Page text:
I think I’ve made it, finally reached a pinnacle in my writing career where I can clearly see the next mountain range without losing sight of the valley below.
It does sound like a load of crap, doesn’t it? But, you see, that is the point. When I first began posting my stories on a writing site, I really believed that everything I wrote was golden. Quite frankly, when I finished posting my first 1000 word plus piece of work, I felt like I’d climbed Everest. How’s that for milking a metaphor to death?
Recently, I noticed that I could write crap exceptionally well. This epiphany is noteworthy. My technical skills have improved so much, that I truly can make a silk purse out of a sow’s ear. Of course, I owe the improvement to the scores of reviewers and mentors who invested in my writing, but I digress.
On top of that, I realized that for me, writing is the new smoking. This would not be a bad thing if it replaced my nicotine habit, but oh no, it is in addition to my other vices.
Some people might argue that a writing addiction is not a bad thing. Really? Let’s take a look at the foul habit—smoking. When I spent my days among civilized people within a daily structure, my smoking was restricted to breaks in the day when I wasn’t expected to do serious work. Now I smoke whenever I want and wherever I want. The freedom and lack of intrusion to anyone else has led to obsessive indulgence.
The same hold true for writing. I write at least four or five hours each day, and that is just the measure of time where my fingers are moving on the keyboard. It doesn’t take into account checking E-mail, flipping over to my gaming site, reading other people’s work or staring at the screen with a blank look on my face.
I use writing as an excuse to avoid chores and try to convince myself that it’s okay because, after all, I’m writing! Bravo for me. Where the hell did that extra twenty pounds on my rump come from? Ah yes, the sacrifices I make to sit, rooted to my computer.
But here’s where my sudden awareness sprang from. Yesterday, I spent four hours writing a story. It hadn’t hatched (hit the crisis) before I started filling up the screen, but that is often the case with me, characters come to life, plots and back-stories fill in gaps while I peck away.
Before I finally called it quits, I read it again and yawned as I noted the word count—1,400. This morning I reread the story and marvelled at my glib phrases and highly likeable characters. Damn that’s good, I told myself. Now, this was justification for blowing another afternoon hovering over the computer.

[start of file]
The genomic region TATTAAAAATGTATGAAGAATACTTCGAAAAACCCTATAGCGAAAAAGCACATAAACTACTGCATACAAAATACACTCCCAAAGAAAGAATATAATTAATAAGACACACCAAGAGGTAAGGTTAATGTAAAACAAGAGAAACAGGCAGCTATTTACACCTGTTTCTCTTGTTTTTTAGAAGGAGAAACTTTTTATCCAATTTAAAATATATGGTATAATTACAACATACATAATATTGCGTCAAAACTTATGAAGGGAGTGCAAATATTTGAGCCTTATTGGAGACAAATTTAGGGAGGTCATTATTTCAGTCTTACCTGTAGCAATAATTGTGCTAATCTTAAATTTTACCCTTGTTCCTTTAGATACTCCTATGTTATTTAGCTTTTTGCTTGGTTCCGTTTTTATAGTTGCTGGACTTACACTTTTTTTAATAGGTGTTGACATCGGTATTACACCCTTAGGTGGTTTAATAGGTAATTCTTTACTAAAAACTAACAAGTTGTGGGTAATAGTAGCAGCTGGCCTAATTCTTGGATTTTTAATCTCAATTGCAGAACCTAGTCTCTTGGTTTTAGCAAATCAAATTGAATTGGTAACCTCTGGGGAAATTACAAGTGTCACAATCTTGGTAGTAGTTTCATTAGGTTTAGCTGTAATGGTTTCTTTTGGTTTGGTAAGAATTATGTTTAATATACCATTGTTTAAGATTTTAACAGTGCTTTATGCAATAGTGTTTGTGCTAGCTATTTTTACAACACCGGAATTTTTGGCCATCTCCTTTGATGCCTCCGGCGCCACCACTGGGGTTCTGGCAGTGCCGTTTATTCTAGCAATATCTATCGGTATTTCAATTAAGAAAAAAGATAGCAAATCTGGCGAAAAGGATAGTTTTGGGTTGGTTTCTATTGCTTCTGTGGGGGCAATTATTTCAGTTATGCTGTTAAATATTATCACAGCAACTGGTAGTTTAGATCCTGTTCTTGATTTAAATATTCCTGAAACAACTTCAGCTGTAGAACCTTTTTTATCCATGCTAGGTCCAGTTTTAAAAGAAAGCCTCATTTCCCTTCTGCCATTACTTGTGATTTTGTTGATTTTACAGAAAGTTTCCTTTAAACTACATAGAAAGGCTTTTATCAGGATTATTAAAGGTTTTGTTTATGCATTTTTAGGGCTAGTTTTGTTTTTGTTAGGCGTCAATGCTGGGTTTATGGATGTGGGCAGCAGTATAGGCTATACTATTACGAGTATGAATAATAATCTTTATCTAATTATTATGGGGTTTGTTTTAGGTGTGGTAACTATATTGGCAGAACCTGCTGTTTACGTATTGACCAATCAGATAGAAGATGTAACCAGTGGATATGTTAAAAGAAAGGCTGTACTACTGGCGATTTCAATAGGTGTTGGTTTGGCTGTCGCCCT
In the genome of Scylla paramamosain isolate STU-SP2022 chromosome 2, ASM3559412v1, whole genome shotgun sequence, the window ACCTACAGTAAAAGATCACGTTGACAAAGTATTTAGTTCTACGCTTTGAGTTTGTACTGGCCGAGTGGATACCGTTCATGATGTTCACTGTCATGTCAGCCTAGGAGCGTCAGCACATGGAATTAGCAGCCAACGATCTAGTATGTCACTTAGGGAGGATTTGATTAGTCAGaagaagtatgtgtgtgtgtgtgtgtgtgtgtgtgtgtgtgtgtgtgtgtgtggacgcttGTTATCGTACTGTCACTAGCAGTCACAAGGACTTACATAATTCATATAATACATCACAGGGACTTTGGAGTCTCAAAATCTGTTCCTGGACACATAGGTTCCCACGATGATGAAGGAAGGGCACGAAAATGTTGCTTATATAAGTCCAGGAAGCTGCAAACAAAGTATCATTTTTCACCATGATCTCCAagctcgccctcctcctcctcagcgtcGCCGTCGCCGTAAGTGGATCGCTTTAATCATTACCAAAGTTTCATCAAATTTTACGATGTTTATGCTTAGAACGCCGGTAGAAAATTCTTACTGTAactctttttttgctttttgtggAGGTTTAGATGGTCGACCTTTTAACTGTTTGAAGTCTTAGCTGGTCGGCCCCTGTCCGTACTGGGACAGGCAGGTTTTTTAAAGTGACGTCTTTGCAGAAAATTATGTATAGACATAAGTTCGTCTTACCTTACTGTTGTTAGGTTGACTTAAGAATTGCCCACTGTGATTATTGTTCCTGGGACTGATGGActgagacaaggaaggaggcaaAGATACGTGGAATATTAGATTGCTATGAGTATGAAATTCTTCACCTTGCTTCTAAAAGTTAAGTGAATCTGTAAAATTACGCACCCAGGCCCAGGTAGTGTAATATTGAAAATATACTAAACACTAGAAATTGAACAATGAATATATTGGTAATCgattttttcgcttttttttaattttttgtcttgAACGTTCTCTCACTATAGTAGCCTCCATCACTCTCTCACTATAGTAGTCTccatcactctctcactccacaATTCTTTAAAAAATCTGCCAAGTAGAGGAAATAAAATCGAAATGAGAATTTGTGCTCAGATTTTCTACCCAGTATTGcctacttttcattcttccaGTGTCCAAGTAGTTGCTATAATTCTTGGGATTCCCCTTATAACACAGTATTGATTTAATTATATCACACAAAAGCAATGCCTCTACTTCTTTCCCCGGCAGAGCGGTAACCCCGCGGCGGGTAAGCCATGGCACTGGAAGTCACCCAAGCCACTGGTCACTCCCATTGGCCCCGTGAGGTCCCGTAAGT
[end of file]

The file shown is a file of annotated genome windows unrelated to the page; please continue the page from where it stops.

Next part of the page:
But was it—really? My second opinion was—yes. Indeed it was good writing, but it was a lousy story and had travelled so far afield of the original prompt, it would take another 1,400 words to pull together the threads that I left dangling. To indulge myself by finishing the tale would put an enormous burden on the reader.
Some stories are worth lengthy word counts, but others are simply not. How complex is the plot? Will the reader feel emotionally satisfied and entertained when he finishes my story? Will he feel the investment of reading time was proportionate to his enjoyment?
These are questions writers rarely ask themselves, but if they want to be published, need attention. Except for Internet magazines, almost every paper publication has guidelines based on allocated space. Every page has a cost association and a controlled word count. Paying attention to the publication’s usual practices will spare disappointment for submissions that do not meet the standards.
A Google search will define word counts for short stories that range from micro and flash fiction with very low acceptable mileage to the outer limit of a short story of 7,000 words before it is rated as a novella. There is a very limited market for the longer stories, and on average, most publishers are looking for work between 1,500 and 2,500 words.
From high atop my mountain, I take a third look at my story. I glance at the mountain range just ahead spiralling into the clouds and realize my story just won’t cut it. It’s not total crap, though. I create a file and put it to bed, unfinished.
♦ After a thirty year career as a sales and marketing executive, Ingrid Thomson is a top-ranked author in a website writing community and a published short story author who is working on the final draft of her first novel.
♦ This author's generous contributions help make P&S possible.